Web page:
Lecture by Shrikanth Narayanan




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"Behavioral Signal Processing: Enabling human-centered behavioral informatics" by Shrikanth Narayanan 

Room: B-223

12:00 p.m

Escuela Técnica Superior de Ingenieros de Telecomunicación (ETSIT)

Universidad Politécnica de Madrid (UPM)

Monday, 27 June 2016

Shrikanth (Shri) Narayanan

University of Southern California, Los Angeles, CA

Signal Analysis and Interpretation Laboratory


The confluence of sensing, communication and computing technologies is allowing capture and access to data, in diverse forms and modalities, in ways that were unimaginable even a few years ago. These include data that afford the analysis and interpretation of multimodal cues of verbal and non-verbal human behavior to facilitate human behavioral research and its translational applications. They carry crucial information about a person's intent, identity and trait but also underlying attitudes and emotions. Automatically capturing these cues, although vastly challenging, offers the promise of not just efficient data processing but in tools for discovery that enable hitherto unimagined scientific insights, and means for supporting diagnostics and interventions.

Recent computational approaches that have leveraged judicious use of both data and knowledge have yielded significant advances in this regards, for example in deriving rich, context-aware information from multimodal signal sources including human speech, language, and videos of behavior. These are even complemented and integrated with data about human brain and body physiology. This talk will focus on some of the advances and challenges in gathering such data and creating algorithms for machine processing of such cues. It will highlight some of our ongoing efforts in Behavioral Signal Processing (BSP)-technology and algorithms for quantitatively and objectively understanding typical, atypical and distressed human behavior-with a specific focus on communicative, affective and social behavior. The talk will illustrate Behavioral Informatics applications of these techniques that contribute to quantifying higher-level, often subjectively described, human behavior in a domain-sensitive fashion. Examples will be drawn from mental health and well being realms such as Autism Spectrum Disorders, Couple therapy, Depression and Addiction counseling.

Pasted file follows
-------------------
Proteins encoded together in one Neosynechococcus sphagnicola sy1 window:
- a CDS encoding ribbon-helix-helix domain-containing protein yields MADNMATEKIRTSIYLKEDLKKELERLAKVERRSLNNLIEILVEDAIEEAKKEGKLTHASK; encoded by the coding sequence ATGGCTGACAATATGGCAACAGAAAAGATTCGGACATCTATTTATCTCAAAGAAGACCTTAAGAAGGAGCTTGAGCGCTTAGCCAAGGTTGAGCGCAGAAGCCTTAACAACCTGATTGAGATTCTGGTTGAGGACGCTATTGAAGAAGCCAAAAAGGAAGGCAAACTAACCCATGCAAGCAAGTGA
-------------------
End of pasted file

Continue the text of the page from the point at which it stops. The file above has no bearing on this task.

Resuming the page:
Biography of the Speaker

Shrikanth (Shri) Narayanan is Andrew J. Viterbi Professor of Engineering at the University of Southern California, where he is Professor of Electrical Engineering, and jointly in Computer Science, Linguistics, Psychology, Neuroscience and Pediatrics, and Director of the Ming Hsieh Institute. Prior to use he was with AT&T Bell Labs and AT&T Research. His research focuses on human-centered information processing and communication technologies. He is a Fellow of the Acoustical Society of America, IEEE, and the American Association for the Advancement of Science (AAAS).



Shri Narayanan is Editor in Chief for IEEE Journal on Selected Topics in Signal Processing, an Editor for the Computer, Speech and Language Journal and an Associate Editor for the IEEE Transactions on Affective Computing, the Journal of Acoustical Society of America, and the APISPA Transactions on Signal and Information Processing having previously served an Associate Editor for the IEEE Transactions of Speech and Audio Processing (2000-2004 ), the IEEE Signal Processing Magazine (2005-2008) and the IEEE Transactions on Multimedia (2008-2012). He is a recipient of several honors including the 2015 Engineers Council's Distinguished Educator Award, the 2005 and 2009 Best Transactions Paper awards from the IEEE Signal Processing Society and serving as its Distinguished Lecturer for 2010-11, and as an ISCA Distinguished Lecturer for 2015-16. With his students, he has received a number of best paper awards including a 2014 Ten-year Technical Impact Award from ACM ICMI and Interspeech Challenges in 2009 (Emotion classification), 2011 (Speaker state classification), 2012 (Speaker trait classification), 2013 (Paralinguistics/Social Signals), 2014 (Paralinguistics/Cognitive Load) and in 2015 (Non-nativeness detection). He has published over 650 papers and has been granted 17 U.S. patents.